## Abstract

We proposed a bulk Dirac semimetal (BDS) based metamaterial that consists of two identical vertical BDS rods and two horizontal BDS rods with different lengths. Numerical simulation results show that the proposed structure can realize the tunable multiple plasmon-induced transparency (multi-PIT) effect. The multi-PIT effect is mainly attributed to the introduction of the bonding mode simply by manipulating the lengths of horizontal rods. By changing the Fermi energy of the BDS, the tunable multi-PIT spectrum and tunable multi-band group delay can be achieved. The multi-PIT peaks are also sensitive to the background refractive index and can lead high FOM values of 16, 50.9 and 10.6, respectively. The proposed structure is desirable for designing tunable THz sensors, modulators and slow light devices.

© 2019 Optical Society of America under the terms of the OSA Open Access Publishing Agreement

## 1. Introduction

Electromagnetically induced transparency (EIT) is a quantum effect and initially investigated in the atomic system [1,2]. Plasmon-induced transparency (PIT), an EIT-like optical effect based on metamaterial structure, has attracted growing attention in recent years. PIT effect possesses the characteristics of sharp and pronounced spectral response and large group delay which are desirable in metamaterial applications such as sensing [3–5] and slow light [6–12]. Various sophisticated models have been investigated in metamaterials [13–18] to generate PIT effect. As an attractive characteristic of PIT metamaterial, multiple PIT effect is more advantageous in practical applications and usually generated with complex structures [19–21]. However, most of the resonant antennas of multi-PIT are usually made of metal, and cannot be dynamically controlled after produced. Recently, bulk Dirac semimetal (BDS), a matter performs like “three-dimensional (3D) graphene”, has been considered in metamaterial construction [22–26]. The BDS also possesses the dynamical conductivity as the Fermi energy of BDS can be tuned by the method of via alkaline surface doping [27,28]. Different from graphene, the BDS is a bulk material, which is easier for fabrication, more stable and easier to couple with incident wave.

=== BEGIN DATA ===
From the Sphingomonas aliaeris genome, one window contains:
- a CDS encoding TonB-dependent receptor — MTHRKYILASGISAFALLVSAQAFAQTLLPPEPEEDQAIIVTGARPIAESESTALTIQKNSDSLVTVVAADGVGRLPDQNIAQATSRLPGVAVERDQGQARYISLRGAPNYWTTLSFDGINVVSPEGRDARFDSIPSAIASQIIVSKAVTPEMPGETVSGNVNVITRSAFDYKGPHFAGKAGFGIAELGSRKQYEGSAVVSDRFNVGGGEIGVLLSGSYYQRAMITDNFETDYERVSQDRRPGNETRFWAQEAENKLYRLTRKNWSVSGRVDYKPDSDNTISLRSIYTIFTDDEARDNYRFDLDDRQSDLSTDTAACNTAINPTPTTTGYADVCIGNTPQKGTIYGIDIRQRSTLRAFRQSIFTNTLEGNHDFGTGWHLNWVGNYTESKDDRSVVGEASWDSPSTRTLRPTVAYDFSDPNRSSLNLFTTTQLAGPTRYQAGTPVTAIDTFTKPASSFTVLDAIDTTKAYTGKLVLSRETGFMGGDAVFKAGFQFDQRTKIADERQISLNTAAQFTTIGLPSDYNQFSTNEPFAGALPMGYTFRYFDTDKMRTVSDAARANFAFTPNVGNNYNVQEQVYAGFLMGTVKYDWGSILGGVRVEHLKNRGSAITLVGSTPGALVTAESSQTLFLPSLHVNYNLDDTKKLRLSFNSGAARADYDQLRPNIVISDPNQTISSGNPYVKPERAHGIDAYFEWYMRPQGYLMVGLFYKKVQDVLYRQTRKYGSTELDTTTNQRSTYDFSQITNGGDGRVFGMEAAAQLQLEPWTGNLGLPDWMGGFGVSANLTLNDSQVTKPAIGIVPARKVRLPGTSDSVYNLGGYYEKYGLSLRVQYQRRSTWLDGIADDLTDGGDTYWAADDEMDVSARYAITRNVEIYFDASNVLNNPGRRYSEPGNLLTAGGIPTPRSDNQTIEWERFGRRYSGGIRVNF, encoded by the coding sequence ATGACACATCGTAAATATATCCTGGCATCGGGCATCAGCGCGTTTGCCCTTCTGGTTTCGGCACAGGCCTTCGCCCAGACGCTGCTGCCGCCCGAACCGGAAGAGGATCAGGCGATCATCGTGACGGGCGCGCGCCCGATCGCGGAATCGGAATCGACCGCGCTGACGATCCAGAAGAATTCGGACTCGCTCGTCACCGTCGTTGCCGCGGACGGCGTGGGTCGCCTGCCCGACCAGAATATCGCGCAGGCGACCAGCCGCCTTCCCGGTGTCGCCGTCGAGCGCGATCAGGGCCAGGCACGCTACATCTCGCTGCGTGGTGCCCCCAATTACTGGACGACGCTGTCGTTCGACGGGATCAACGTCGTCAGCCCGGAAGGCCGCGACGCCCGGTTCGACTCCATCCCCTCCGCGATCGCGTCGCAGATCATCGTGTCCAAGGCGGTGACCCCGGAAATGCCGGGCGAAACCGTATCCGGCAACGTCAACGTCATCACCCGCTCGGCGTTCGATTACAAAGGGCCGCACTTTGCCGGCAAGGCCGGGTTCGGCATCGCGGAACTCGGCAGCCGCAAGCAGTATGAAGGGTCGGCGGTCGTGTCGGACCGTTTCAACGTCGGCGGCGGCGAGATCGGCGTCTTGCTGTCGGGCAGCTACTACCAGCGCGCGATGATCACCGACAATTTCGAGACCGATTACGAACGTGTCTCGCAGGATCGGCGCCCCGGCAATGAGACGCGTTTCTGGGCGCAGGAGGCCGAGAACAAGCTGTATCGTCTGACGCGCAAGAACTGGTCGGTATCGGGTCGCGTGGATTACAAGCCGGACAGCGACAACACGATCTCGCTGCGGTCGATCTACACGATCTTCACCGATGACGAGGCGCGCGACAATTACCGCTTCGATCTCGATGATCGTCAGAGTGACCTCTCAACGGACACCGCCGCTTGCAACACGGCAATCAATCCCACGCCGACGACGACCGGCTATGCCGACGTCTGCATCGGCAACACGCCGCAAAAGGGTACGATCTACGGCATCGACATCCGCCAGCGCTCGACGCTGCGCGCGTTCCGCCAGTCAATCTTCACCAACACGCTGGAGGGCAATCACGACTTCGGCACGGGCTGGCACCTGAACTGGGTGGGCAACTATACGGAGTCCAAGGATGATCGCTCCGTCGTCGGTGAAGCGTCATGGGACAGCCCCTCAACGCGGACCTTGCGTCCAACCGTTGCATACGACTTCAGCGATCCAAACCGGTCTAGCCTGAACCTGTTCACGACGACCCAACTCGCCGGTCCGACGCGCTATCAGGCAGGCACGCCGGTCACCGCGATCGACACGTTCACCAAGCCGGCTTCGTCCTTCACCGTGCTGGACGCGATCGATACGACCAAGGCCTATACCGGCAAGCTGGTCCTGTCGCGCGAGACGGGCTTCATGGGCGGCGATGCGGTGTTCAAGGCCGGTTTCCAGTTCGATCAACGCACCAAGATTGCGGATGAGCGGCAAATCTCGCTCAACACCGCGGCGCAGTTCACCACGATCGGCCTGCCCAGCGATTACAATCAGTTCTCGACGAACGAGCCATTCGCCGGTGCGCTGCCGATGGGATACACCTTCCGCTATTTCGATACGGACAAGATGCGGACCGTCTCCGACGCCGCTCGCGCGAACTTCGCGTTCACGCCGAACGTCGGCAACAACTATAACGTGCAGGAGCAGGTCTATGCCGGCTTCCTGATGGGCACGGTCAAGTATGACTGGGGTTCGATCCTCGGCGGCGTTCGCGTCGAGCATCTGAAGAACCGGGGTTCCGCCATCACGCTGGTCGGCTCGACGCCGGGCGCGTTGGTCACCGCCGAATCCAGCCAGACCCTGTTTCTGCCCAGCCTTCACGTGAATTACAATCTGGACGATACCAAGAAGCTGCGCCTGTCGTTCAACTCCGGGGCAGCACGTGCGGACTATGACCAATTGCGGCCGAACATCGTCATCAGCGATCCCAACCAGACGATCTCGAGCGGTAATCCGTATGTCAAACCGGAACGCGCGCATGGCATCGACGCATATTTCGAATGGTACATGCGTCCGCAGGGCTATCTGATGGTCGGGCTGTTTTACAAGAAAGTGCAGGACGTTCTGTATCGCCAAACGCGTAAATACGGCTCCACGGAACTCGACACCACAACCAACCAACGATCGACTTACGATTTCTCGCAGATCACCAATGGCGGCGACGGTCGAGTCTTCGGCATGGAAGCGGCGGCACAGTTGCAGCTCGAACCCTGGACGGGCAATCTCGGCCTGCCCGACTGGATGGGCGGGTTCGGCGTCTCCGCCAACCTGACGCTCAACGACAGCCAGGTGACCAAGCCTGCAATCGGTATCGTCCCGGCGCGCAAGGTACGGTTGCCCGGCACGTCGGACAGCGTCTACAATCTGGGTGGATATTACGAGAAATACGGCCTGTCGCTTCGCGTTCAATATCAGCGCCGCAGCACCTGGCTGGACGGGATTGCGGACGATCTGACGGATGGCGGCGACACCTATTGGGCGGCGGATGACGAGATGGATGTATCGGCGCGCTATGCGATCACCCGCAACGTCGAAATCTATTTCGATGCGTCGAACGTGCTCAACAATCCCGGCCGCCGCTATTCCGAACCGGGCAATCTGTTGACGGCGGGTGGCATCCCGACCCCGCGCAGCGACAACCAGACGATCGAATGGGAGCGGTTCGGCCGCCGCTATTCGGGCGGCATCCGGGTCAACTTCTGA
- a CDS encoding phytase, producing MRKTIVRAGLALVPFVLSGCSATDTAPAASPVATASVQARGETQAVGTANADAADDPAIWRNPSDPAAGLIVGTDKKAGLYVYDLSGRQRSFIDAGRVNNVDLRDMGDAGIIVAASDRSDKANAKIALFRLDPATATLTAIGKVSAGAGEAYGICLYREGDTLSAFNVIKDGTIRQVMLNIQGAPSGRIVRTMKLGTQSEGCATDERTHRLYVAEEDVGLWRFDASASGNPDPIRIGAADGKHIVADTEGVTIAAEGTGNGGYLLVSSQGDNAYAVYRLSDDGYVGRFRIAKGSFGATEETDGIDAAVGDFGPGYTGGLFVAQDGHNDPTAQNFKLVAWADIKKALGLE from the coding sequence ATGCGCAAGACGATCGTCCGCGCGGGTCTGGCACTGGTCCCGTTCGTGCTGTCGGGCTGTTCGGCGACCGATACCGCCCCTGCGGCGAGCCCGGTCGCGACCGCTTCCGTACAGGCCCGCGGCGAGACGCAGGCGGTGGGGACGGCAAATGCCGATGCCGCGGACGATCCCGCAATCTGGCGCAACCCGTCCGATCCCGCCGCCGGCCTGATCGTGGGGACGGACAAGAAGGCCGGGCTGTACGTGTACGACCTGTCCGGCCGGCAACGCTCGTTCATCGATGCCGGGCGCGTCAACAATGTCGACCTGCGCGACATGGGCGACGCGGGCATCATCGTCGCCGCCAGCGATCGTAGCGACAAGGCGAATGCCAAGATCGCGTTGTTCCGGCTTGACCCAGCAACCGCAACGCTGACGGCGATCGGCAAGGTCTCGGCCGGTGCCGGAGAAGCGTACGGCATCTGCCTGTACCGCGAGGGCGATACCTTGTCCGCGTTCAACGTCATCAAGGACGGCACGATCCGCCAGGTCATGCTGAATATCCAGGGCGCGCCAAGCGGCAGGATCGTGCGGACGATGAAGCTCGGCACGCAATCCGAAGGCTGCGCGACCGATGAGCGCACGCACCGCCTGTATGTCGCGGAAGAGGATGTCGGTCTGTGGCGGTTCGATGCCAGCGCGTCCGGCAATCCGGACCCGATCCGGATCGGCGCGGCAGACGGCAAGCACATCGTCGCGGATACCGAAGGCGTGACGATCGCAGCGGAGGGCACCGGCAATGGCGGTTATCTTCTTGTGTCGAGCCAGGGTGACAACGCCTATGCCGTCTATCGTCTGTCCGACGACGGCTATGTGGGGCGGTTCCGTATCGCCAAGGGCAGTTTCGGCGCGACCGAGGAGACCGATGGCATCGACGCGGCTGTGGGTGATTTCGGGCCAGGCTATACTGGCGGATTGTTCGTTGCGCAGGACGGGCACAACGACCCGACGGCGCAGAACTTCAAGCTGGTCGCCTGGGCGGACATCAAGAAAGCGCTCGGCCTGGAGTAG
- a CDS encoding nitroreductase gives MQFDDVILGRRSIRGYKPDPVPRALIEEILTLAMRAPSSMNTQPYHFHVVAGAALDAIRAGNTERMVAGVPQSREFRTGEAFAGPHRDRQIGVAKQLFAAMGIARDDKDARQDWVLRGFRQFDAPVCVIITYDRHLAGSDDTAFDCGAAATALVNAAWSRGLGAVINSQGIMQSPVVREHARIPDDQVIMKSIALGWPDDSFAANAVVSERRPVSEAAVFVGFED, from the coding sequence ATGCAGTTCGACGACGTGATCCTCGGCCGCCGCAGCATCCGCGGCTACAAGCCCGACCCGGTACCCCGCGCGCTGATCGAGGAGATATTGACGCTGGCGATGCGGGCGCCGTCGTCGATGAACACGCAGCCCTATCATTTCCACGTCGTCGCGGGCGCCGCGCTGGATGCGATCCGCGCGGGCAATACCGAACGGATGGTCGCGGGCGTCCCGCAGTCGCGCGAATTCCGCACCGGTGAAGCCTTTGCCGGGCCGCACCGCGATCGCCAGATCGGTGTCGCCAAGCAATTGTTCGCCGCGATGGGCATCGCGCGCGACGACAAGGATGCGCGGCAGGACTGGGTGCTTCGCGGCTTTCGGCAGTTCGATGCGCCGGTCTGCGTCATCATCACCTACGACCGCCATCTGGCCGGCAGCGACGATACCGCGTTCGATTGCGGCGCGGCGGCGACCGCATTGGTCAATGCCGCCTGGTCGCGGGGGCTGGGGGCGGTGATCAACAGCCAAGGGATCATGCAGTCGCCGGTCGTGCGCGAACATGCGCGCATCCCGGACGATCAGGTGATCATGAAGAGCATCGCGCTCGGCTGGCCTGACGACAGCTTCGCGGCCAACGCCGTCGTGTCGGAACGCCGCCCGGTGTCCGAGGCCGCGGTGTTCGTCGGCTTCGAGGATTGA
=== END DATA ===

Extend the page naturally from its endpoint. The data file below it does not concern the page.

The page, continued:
In this paper, we numerically investigate the generation and tunable property of the multiple plasmon-induced transparency in a BDS based THz metamaterial by using the finite-difference time-domain (FDTD) method. The unit cell of the proposed metamaterial consists of two identical vertical BDS rods and two horizontal rods with different lengths on a dielectric substrate, which performs a multi-PIT transmission spectrum when irradiated with THz plane wave. We first investigate the physical mechanism of the multi-PIT effect and get the conclusion that the multi-PIT effect is mainly attributed to the introduction of the bonding mode simply by manipulating the lengths of the horizontal BDS rods. Then we investigate the tunable properties of the multi-PIT spectrum and the slow light effect. By tuning the Fermi energy of BDS from 70 meV to 60 meV, the multi-PIT windows undergo an obvious red shift with the PIT peak intensities remaining unchanged, and large positive values of group delays indicating slow light are obtained and red shift with the multi-PIT windows. Additionally, we also investigate the spectral sensitivity of the structure with the Fermi energy of 70 meV. Large values of figure of merit (FOM) are acquired by the multi-PIT peaks, making the proposed structure desirable for multi-frequency sensing application.